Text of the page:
Stream synoptic sampling studies that include flow estimates derived from the stream tracer dilution method are now commonly performed to identify sources and processes controlling solute transport to streams. However, a limitation of this mass-loading approach is its inability to identify the side of the stream on which a source is located in the common case where loading is largely from groundwater discharge. Such bank-specific loading information can be particularly valuable at mining-affected sites where both mining-related and natural background metal sources are often closely intermingled. Here we combine the stream mass-loading approach with data from pairs of shallow hand-installed streambank wells located on opposite sides of a gaining metal-impacted headwater stream to estimate bank-specific metal loading rates. Study results successfully identify a right-bank zone in the upper half of the primary study reach as the dominant source of loading, where groundwater discharge is elevated in metals due to natural weathering of sulfide-rich bedrock. A left-bank zone in the lower half of the primary study reach was also identified as a secondary, yet still substantial, loading source, where groundwater is likely impacted by portal discharge and/or waste piles associated with an adjacent abandoned mine. Determining the dominance of the left-bank mining-related source compared to other potential right-bank natural sulfide weathering sources would not have been possible without the streambank wells. Streambank wells also enabled collection of dissolved gas samples for groundwater dating. Computed piston-flow 3H/3He groundwater ages show little to no correlation with either metal concentrations or loading rates, suggesting that groundwater residence time and flow path variations exert little influence on groundwater discharge chemistry compared to variations in bedrock and soil composition. This study thus provides proof of concept that the proposed method of combining streambank well data with stream tracer injection and synoptic sampling can provide useful information on bank-specific mass loading rates and sources of contaminants affecting stream water quality.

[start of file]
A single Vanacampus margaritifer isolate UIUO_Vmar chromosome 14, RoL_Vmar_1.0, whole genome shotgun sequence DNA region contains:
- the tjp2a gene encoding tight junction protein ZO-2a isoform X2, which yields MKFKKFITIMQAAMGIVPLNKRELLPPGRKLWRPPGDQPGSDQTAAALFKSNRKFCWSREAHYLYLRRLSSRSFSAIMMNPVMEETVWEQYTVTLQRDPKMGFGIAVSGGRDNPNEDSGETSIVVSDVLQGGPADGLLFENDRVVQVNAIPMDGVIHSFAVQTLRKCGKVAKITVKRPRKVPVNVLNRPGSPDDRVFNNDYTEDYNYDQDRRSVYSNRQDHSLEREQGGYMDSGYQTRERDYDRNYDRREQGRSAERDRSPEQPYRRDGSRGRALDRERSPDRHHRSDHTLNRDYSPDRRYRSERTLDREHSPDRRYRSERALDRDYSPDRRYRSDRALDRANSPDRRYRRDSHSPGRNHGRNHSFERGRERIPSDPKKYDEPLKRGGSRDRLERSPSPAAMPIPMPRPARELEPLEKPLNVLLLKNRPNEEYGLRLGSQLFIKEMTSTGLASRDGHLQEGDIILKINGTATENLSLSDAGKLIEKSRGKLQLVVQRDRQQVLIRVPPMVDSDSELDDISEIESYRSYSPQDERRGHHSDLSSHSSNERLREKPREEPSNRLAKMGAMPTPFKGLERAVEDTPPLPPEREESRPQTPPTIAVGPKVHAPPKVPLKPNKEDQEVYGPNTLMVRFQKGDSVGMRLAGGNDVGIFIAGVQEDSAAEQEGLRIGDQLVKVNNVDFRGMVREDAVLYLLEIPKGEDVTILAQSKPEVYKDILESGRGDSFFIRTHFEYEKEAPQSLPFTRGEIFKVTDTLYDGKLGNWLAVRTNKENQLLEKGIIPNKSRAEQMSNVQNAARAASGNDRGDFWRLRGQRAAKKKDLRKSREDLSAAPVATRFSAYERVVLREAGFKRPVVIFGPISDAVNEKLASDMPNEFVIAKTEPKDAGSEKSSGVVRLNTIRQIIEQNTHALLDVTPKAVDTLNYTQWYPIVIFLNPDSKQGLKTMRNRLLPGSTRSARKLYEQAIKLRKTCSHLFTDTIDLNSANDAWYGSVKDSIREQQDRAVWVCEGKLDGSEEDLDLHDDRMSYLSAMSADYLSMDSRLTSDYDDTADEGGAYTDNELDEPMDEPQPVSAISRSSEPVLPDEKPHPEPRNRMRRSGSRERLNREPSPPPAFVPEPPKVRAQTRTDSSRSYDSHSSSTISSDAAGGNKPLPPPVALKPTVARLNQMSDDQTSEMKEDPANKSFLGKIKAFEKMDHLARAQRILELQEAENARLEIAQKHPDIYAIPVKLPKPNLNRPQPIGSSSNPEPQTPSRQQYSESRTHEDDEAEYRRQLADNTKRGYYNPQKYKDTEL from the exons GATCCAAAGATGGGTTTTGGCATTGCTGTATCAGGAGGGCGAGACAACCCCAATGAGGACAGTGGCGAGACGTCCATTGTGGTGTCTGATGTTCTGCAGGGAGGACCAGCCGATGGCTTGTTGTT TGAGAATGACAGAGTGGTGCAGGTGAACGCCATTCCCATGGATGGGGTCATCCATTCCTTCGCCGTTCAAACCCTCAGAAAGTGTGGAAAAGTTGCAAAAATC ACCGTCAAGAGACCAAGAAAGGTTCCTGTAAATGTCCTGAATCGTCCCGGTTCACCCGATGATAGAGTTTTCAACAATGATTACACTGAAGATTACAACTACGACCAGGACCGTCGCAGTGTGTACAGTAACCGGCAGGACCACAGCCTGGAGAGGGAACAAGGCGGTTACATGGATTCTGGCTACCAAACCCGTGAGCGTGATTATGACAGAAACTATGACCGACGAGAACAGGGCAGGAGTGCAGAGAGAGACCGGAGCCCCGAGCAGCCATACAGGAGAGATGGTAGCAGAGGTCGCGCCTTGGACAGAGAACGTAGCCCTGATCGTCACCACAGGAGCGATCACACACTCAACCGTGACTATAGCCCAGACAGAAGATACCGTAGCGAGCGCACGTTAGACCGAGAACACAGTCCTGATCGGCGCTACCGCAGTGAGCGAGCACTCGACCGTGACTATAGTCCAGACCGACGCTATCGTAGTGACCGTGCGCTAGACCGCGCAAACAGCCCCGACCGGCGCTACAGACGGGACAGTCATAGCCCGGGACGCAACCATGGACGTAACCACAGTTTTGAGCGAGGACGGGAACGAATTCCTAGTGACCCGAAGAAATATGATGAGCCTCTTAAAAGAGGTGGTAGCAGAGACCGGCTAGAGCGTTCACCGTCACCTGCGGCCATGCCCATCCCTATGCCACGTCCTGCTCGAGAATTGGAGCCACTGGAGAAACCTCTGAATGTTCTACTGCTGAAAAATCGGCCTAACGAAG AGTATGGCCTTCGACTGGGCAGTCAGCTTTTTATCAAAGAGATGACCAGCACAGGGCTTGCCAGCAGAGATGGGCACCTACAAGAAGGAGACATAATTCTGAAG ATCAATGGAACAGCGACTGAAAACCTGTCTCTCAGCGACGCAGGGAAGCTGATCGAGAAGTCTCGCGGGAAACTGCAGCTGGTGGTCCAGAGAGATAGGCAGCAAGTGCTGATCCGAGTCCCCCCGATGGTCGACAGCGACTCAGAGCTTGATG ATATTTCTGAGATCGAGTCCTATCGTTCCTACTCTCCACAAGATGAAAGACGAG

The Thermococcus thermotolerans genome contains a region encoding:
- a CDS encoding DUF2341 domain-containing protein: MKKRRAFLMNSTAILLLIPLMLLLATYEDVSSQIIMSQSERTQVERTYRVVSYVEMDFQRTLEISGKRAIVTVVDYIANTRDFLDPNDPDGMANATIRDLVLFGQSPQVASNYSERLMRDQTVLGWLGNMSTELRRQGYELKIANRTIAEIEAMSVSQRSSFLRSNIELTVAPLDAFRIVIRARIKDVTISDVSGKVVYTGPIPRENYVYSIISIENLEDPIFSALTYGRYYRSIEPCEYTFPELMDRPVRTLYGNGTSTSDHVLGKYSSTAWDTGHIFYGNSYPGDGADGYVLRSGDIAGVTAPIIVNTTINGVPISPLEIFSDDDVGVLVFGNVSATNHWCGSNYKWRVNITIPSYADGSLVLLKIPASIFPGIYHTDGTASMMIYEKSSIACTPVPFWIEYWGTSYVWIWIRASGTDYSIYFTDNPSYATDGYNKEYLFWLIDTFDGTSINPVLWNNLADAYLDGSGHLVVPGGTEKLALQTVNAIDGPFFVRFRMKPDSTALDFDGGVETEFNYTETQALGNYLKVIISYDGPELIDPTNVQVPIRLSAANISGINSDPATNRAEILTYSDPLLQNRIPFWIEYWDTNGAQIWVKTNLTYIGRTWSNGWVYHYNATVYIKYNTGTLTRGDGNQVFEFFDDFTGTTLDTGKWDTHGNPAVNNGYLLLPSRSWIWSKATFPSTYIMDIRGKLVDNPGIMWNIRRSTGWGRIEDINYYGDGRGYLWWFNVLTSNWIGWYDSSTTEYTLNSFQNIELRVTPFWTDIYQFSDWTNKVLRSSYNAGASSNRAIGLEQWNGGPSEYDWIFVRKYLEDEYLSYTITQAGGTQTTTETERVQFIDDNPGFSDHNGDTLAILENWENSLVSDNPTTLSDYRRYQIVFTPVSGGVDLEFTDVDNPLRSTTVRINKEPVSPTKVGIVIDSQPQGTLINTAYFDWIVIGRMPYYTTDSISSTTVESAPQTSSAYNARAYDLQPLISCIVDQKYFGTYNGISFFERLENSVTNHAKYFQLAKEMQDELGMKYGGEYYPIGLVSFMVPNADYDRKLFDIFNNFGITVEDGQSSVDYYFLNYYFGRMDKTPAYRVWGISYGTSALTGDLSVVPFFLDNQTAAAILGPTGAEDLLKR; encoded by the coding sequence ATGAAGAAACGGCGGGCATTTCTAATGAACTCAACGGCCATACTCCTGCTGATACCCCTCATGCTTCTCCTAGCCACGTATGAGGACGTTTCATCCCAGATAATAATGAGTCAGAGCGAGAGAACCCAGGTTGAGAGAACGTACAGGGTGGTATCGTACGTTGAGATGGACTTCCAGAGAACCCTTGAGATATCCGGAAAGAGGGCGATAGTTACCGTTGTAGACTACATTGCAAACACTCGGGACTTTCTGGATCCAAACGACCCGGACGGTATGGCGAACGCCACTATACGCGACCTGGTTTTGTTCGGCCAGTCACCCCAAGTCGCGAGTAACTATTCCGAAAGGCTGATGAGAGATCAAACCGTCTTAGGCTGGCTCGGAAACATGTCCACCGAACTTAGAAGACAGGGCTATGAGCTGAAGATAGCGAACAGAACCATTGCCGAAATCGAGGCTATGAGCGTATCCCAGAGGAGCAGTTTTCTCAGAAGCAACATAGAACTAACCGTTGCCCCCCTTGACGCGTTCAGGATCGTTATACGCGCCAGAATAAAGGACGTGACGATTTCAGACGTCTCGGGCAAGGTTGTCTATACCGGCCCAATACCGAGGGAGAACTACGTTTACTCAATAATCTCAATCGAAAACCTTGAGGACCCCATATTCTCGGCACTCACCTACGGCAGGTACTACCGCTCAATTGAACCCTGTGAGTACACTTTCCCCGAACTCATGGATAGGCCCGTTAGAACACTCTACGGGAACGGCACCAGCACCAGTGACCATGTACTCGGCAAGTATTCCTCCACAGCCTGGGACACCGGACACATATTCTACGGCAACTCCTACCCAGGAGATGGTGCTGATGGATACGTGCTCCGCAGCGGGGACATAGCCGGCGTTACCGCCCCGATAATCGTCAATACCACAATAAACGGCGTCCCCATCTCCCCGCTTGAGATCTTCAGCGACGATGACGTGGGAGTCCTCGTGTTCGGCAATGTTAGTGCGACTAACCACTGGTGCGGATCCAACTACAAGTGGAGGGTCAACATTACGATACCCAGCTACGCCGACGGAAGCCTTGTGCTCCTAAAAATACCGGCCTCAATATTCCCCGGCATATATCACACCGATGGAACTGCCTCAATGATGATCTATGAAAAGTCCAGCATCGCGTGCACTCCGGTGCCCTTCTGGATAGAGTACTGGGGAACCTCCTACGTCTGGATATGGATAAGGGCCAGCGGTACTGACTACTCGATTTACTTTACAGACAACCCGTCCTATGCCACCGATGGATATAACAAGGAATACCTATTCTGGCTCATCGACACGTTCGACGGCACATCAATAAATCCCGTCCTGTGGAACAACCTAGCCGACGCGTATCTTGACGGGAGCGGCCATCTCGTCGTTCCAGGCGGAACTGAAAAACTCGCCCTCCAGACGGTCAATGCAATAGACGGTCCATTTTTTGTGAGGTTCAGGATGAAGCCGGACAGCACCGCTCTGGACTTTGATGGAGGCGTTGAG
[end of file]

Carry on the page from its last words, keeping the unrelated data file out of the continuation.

|Title||Incorporating streambank wells in stream mass loading studies to more effectively identify sources of solutes in stream water|
|Authors||Andrew H. Manning, Robert L. Runkel, Jean Morrison, Richard Wanty, Katherine Walton-Day|
|Publication Subtype||Journal Article|
|Series Title||Applied Geochemistry|
|Record Source||USGS Publications Warehouse|
|USGS Organization||Colorado Water Science Center; Crustal Geophysics and Geochemistry Science Center; Geology, Geophysics, and Geochemistry Science Center|